First, as you see here, the drumstick enters the mouth. You sense the food coming into your mouth, so your saliva glands starts pumping out saliva, before the food even reaches your mouth. As you chew, the saliva mixes with the chicken to create a soft lump of food called bolus, and the amylase it contains begins to break down starches (complex carbohydrates) into sugars, which your body can more easily absorb.
The bolus then travels down a long, skinny tube called the esophagus. The esophagus's muscular walls squeeze the bolus down to the stomach, our next destination.
Once in the stomach, hormones tell the stomach walls to release acid that breaks down the bolus into a liquid called chyme, and also activates an enzymes called Pepsin. Pepsin is a stomach enzyme that serves to digest proteins found in ingested food. The hormones also alert the liver, gallbladder, and pancreas to start creating bile.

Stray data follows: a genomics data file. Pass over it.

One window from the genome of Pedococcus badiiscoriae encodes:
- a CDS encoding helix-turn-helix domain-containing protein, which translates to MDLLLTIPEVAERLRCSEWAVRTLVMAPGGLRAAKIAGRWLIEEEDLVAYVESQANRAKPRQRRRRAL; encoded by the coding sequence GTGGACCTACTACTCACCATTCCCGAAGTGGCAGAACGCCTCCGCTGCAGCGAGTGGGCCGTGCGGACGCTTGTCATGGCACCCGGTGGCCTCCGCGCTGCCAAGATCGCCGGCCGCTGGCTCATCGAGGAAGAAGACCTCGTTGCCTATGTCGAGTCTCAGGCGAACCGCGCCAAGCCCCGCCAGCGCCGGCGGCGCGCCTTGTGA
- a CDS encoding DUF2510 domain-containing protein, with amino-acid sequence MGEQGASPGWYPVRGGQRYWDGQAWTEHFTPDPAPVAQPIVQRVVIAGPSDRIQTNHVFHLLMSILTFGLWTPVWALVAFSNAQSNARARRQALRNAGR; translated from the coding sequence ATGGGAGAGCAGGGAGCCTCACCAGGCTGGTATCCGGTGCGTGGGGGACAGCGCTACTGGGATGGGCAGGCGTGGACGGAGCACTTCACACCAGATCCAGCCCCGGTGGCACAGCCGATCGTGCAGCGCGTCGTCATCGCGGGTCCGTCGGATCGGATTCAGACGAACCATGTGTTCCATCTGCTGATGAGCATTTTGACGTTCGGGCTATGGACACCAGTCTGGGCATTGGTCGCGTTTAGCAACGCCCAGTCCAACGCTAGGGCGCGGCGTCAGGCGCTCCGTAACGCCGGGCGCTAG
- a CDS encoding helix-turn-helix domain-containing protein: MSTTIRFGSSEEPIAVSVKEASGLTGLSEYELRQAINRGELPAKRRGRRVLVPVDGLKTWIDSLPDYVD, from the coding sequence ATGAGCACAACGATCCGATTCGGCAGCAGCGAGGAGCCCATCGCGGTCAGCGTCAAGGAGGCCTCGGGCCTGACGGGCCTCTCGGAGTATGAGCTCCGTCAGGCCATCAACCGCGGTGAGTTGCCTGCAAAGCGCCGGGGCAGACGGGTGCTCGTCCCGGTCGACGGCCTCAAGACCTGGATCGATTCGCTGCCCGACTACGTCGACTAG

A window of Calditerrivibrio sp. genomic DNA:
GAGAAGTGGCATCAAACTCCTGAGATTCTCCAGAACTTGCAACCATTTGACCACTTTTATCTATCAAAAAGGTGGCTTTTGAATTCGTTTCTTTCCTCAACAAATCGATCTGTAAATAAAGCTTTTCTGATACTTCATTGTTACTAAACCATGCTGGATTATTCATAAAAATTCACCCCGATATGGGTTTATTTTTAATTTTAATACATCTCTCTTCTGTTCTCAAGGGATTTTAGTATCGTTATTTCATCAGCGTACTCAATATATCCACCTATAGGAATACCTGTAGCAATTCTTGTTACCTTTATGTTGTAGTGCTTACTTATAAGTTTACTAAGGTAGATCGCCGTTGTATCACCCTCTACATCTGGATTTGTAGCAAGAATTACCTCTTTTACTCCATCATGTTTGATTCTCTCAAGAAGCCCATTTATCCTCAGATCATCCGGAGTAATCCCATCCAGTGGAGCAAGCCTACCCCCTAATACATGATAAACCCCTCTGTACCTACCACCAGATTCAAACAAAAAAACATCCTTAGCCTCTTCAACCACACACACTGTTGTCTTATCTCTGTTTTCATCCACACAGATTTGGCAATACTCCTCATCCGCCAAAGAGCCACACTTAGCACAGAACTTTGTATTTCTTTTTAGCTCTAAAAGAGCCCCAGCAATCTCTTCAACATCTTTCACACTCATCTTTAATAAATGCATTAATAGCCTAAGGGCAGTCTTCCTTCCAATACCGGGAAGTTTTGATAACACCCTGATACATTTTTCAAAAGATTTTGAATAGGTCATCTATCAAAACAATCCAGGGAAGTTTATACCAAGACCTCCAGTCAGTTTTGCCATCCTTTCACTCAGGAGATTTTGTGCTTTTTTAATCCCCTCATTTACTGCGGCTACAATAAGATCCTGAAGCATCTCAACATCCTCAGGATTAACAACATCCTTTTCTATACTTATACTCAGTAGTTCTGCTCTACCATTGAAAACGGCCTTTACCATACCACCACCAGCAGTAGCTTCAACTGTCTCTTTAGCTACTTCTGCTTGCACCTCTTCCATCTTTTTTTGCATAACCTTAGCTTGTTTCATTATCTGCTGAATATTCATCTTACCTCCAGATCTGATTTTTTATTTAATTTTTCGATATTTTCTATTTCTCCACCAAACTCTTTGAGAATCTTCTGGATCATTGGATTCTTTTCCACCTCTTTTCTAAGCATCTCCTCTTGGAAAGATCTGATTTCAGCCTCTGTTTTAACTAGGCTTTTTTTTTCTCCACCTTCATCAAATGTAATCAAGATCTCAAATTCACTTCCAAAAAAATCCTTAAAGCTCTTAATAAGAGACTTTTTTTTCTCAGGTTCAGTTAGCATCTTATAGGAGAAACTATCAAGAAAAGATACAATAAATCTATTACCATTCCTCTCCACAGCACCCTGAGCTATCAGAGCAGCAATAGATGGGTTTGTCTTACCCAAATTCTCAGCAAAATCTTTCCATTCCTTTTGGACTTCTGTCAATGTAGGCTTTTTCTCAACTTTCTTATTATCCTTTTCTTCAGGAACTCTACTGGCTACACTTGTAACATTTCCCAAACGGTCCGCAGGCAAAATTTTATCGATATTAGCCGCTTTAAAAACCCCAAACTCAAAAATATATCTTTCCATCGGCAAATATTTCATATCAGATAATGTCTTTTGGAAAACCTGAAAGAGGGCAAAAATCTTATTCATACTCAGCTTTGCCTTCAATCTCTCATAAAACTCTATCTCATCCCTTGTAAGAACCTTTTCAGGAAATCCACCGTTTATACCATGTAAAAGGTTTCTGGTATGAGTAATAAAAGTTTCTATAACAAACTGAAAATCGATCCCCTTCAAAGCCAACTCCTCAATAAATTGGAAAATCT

From there, the chicken enters the small intestine. The liver sends bile to the gallbladder, which holds it until the chicken arrives. Tiny projections called villi absorb the chicken's molecules and the leftover fiber, water, and dead cells enter the large intestine.
Then, the chicken goes through the large intestine, or the colon. The colon drains out most of the fluid through the intestinal walls. This leaves a soft mass called stool.
The large intestine deposits the chicken in a small pouch where I am held until I leave the body through the anus. And this long journey through the digestive system, which takes about 30-40 hrs, finally ends.